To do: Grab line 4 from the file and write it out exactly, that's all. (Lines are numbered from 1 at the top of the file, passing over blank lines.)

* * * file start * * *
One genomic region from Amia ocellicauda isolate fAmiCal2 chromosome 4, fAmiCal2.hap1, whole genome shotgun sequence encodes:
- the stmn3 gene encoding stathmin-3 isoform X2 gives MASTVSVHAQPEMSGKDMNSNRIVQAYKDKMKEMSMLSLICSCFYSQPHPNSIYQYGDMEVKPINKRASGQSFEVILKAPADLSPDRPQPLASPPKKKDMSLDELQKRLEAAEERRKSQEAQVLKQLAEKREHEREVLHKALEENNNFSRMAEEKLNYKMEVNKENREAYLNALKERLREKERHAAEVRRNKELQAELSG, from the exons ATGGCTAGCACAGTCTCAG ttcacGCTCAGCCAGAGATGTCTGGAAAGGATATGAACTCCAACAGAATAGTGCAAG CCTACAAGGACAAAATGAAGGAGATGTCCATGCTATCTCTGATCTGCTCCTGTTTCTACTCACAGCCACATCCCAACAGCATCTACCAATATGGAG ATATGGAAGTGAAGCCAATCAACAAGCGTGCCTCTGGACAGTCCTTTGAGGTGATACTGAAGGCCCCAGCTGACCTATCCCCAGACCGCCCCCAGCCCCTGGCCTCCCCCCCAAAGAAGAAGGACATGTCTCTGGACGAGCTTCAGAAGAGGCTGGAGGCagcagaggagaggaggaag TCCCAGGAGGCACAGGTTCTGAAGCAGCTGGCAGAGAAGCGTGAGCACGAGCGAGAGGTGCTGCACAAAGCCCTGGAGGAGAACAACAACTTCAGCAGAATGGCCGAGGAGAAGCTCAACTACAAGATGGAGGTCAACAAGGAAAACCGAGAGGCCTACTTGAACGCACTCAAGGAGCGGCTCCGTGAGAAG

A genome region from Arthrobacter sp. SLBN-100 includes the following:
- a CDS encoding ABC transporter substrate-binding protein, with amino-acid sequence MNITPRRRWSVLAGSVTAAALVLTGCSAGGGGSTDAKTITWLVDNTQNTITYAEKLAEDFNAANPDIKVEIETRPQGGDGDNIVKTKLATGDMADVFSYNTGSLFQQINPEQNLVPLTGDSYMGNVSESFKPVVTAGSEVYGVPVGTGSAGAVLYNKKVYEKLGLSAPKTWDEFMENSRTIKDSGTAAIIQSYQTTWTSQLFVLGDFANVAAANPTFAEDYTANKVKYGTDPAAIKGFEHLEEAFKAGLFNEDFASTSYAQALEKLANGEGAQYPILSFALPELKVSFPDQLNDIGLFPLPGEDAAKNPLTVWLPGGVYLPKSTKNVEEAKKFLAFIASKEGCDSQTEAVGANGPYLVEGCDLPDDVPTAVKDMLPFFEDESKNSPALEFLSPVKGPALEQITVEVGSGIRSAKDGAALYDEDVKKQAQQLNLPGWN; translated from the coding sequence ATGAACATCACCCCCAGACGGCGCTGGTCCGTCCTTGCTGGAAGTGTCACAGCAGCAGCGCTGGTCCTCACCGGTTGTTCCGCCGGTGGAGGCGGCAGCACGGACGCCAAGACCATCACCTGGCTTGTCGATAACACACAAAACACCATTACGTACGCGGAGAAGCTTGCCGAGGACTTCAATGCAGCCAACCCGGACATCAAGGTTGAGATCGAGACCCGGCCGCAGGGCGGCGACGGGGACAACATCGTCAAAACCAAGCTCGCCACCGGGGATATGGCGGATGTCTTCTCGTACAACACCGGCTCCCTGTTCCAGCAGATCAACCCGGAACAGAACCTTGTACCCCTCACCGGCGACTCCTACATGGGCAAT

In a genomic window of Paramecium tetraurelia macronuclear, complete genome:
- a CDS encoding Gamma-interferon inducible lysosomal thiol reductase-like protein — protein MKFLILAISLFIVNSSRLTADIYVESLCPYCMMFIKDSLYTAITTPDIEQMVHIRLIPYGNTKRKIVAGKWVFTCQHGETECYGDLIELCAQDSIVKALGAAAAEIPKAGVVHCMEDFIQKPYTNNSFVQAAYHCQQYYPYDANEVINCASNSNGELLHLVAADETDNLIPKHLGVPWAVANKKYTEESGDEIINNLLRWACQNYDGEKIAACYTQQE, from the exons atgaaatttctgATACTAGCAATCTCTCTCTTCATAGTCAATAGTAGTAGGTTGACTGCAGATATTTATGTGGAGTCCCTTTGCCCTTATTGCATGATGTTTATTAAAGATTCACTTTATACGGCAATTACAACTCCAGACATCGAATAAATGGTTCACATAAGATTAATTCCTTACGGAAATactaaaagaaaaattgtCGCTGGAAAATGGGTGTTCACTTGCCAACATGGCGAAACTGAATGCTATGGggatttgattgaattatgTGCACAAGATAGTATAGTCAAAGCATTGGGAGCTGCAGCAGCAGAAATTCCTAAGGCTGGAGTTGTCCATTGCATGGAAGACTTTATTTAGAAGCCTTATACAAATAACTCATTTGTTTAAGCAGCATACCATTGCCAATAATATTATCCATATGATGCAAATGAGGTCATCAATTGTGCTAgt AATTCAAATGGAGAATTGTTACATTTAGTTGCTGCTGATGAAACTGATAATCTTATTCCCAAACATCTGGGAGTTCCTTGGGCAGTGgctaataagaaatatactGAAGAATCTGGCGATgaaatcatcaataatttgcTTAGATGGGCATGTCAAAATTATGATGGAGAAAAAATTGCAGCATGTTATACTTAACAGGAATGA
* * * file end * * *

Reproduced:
- a CDS encoding ABC transporter substrate-binding protein, with amino-acid sequence MNITPRRRWSVLAGSVTAAALVLTGCSAGGGGSTDAKTITWLVDNTQNTITYAEKLAEDFNAANPDIKVEIETRPQGGDGDNIVKTKLATGDMADVFSYNTGSLFQQINPEQNLVPLTGDSYMGNVSESFKPVVTAGSEVYGVPVGTGSAGAVLYNKKVYEKLGLSAPKTWDEFMENSRTIKDSGTAAIIQSYQTTWTSQLFVLGDFANVAAANPTFAEDYTANKVKYGTDPAAIKGFEHLEEAFKAGLFNEDFASTSYAQALEKLANGEGAQYPILSFALPELKVSFPDQLNDIGLFPLPGEDAAKNPLTVWLPGGVYLPKSTKNVEEAKKFLAFIASKEGCDSQTEAVGANGPYLVEGCDLPDDVPTAVKDMLPFFEDESKNSPALEFLSPVKGPALEQITVEVGSGIRSAKDGAALYDEDVKKQAQQLNLPGWN; translated from the coding sequence ATGAACATCACCCCCAGACGGCGCTGGTCCGTCCTTGCTGGAAGTGTCACAGCAGCAGCGCTGGTCCTCACCGGTTGTTCCGCCGGTGGAGGCGGCAGCACGGACGCCAAGACCATCACCTGGCTTGTCGATAACACACAAAACACCATTACGTACGCGGAGAAGCTTGCCGAGGACTTCAATGCAGCCAACCCGGACATCAAGGTTGAGATCGAGACCCGGCCGCAGGGCGGCGACGGGGACAACATCGTCAAAACCAAGCTCGCCACCGGGGATATGGCGGATGTCTTCTCGTACAACACCGGCTCCCTGTTCCAGCAGATCAACCCGGAACAGAACCTTGTACCCCTCACCGGCGACTCCTACATGGGCAAT